S.H. Subramony, M.D.

Professor

Phone: (352) 273-5550
Fax: (352) 273-5575

Physical Address:

Department of Neurology
Room L3-100, McKnight Brain Institute
1149 Newell Drive
Gainesville, FL. 32611

s.subramony@neurology.ufl.edu

Dr. Subramony was serendipitously picked to rotate through a Neurology Department in India as soon as he finished medical school when such Departments were rare in that part of the world. He became fascinated and did not look back in terms of a Specialty to work in, despite the fact that he could have picked any, having graduated within the top 2% of his class in Delhi University. Dr Subramony trained in Neurology at the Cleveland Clinic in Cleveland, OH and then completed training in electromyography. He joined the faculty at University of Mississippi where by another serendipitous occurrence he developed an interest in genetic disorders thanks to the then Chair, Dr. Robert Currier. This also was the era of the Human Genome project and he  was able to collaborate with many stalwart researchers around the country to identify and understand many gene defects leading to muscular and cerebellar diseases. This interest has continued to this day with the opportunity to bring translational research to patients in this field.

Clinical Interests

Dr. Subramony has clinical expertise in evaluating and treating many neuromuscular diseases with Specialty certifications in Neurology and Neuromuscular Medicine as well as being a member of the American Association of Neuromuscular and Electrodiagnostic Medicine. He has expertise in performing electromyography and autonomic testing as well as interpreting muscle biopsy findings.

Research Interests

Dr. Subramony’s current research interests center around many genetic diseases that are caused by a particular type of mutation called unstable repeat expansions. As a founding co-member of the Center for Neurogenetics, he interacts almost weekly with many excellent scientists in that center that have cutting edge lab programs in myotonic dystrophy and spinocerebellar ataxias. In addition, he has close collaboration with the Powell Gene Therapy Center.This allows him to bring many translational research studies to patients and has several clinical research projects including drug trials, imaging studies and biomarker development programs. The main thrust of these programs includes Friedreich ataxia, spinocerebellar ataxias and myotonic dystrophy. He participates in nationally organized, multi-center research efforts in these diseases.

Teaching Interests

Dr. Subramony enjoys teaching at all levels from students, to residents to fellows and graduate students. In particular he enjoys illustrating the connection between basic science discoveries and clinical issues.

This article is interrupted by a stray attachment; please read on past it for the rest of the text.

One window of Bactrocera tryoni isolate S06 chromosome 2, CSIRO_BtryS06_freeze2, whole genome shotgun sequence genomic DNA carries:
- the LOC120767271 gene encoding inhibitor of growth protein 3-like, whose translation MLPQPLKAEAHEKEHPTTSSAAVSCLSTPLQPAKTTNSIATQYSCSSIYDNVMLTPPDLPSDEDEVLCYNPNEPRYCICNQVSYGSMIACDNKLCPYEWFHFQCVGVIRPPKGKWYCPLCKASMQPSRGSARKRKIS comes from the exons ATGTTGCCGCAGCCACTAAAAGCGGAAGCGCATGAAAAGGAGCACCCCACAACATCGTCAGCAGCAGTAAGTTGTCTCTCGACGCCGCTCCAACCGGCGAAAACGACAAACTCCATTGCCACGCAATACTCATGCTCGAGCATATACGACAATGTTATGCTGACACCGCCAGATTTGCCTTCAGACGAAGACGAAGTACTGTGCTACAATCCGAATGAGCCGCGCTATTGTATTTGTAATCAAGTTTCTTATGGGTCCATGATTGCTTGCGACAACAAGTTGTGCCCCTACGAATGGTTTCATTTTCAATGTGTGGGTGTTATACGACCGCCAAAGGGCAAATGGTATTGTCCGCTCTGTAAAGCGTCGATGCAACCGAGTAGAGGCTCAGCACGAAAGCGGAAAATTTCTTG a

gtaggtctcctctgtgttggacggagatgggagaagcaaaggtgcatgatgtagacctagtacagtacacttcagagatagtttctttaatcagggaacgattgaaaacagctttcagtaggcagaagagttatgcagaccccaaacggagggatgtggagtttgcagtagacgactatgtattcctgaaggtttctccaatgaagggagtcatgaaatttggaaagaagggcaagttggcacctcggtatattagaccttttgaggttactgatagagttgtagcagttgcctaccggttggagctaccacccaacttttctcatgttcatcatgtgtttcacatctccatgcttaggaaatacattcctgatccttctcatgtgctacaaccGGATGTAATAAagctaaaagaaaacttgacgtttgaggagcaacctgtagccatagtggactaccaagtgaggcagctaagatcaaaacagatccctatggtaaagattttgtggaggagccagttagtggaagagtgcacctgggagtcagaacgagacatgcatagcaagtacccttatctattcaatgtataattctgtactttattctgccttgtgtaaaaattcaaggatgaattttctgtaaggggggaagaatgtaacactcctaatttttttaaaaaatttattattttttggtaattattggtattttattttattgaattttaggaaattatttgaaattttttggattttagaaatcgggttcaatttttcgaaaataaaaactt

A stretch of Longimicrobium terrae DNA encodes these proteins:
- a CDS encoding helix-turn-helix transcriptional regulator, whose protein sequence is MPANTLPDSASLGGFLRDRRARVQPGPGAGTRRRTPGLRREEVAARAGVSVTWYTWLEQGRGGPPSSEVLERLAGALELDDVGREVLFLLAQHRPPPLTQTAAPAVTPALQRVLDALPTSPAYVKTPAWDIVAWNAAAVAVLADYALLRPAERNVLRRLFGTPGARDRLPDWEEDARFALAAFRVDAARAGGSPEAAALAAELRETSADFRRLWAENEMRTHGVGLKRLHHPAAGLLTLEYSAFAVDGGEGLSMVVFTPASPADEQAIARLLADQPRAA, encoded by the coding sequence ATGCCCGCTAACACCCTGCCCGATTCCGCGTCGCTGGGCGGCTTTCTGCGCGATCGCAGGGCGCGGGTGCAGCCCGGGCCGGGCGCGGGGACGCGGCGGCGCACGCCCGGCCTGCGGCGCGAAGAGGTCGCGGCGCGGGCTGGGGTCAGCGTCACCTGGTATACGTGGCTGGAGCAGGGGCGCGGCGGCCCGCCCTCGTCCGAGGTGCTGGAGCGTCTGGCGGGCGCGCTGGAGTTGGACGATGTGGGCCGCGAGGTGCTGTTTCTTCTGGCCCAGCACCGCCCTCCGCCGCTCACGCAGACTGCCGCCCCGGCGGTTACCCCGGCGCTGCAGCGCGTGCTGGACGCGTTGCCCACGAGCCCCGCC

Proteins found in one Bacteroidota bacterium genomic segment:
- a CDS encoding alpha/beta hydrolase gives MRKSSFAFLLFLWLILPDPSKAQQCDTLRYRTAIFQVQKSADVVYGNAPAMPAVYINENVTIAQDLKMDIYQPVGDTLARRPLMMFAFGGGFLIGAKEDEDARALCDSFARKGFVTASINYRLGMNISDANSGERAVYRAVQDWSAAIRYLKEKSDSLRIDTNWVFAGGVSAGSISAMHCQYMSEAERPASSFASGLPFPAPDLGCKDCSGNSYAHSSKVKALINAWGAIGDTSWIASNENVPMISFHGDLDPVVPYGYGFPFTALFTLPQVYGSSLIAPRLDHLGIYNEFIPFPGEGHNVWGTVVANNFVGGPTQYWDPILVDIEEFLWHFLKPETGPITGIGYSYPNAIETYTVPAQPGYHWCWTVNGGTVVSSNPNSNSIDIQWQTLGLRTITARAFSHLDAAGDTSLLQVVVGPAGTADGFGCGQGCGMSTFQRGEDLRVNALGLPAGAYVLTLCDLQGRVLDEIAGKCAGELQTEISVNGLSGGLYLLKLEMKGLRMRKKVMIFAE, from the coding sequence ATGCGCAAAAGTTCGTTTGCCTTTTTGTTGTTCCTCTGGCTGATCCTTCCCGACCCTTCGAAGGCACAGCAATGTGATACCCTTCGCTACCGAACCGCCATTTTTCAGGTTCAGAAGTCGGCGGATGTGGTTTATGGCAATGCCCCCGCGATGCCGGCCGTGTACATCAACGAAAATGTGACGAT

Medical Education

Delhi University, 1972

Internship

McNeal Hospital. Berwyn, Illinois 1975

Fellowship

Cleveland Clinic, Cleveland OH 1980

Awards and Recognitions

Neuroscience Alumnus of the year (1992, Cleveland Clinic, Cleveland, OH)
Billy Guyton Professorship, University of Mississippi Medical Center
Charlotte Warmoth Professorship, UTMB, Galveston, TX

Professional Affiliations

American Academy of Neurology
American Neurological Association
American Association of Neuromuscular and Electrodiagnostic Medicine

Publications

Degenerative Ataxias: challenges in clinical research. Subramony SH. Ann Clin Transl Neurol. 2016 Nov 17;4(1):53-60.

Clinical evaluation of eye movements in spinocerebellar ataxias: a prospective multicenter study. Moscovich M, Okun MS, Favilla C, Figueroa KP, Pulst SM, Perlman S, Wilmot G, Gomez C, Schmahmann J, Paulson H, Shakkottai V, Ying S, Zesiewicz T, Kuo SH, Mazzoni P, Bushara K, Xia G, Ashizawa T, Subramony SH.

Overview of autosomal dominant ataxias. Subramony SH. Handb Clin Neurol. 2012;103:389-98.

Intranuclear inclusions of expanded polyglutamine protein in spinocerebellar ataxia type 3. Paulson HL, Perez MK, Trottier Y, Trojanowski JQ, Subramony SH, Das SS, Vig P, Mandel JL, Fischbeck KH, Pittman RN.

Autosomal dominant cerebellar ataxia (SCA6) associated with small polyglutamine expansions in the alpha 1A-voltage-dependent calcium channel. Zhuchenko O, Bailey J, Bonnen P, Ashizawa T, Stockton DW, Amos C, Dobyns WB, Subramony SH, Zoghbi HY, Lee CC. Nat Genet. 1997 Jan;15(1):62-9

For a complete list click here.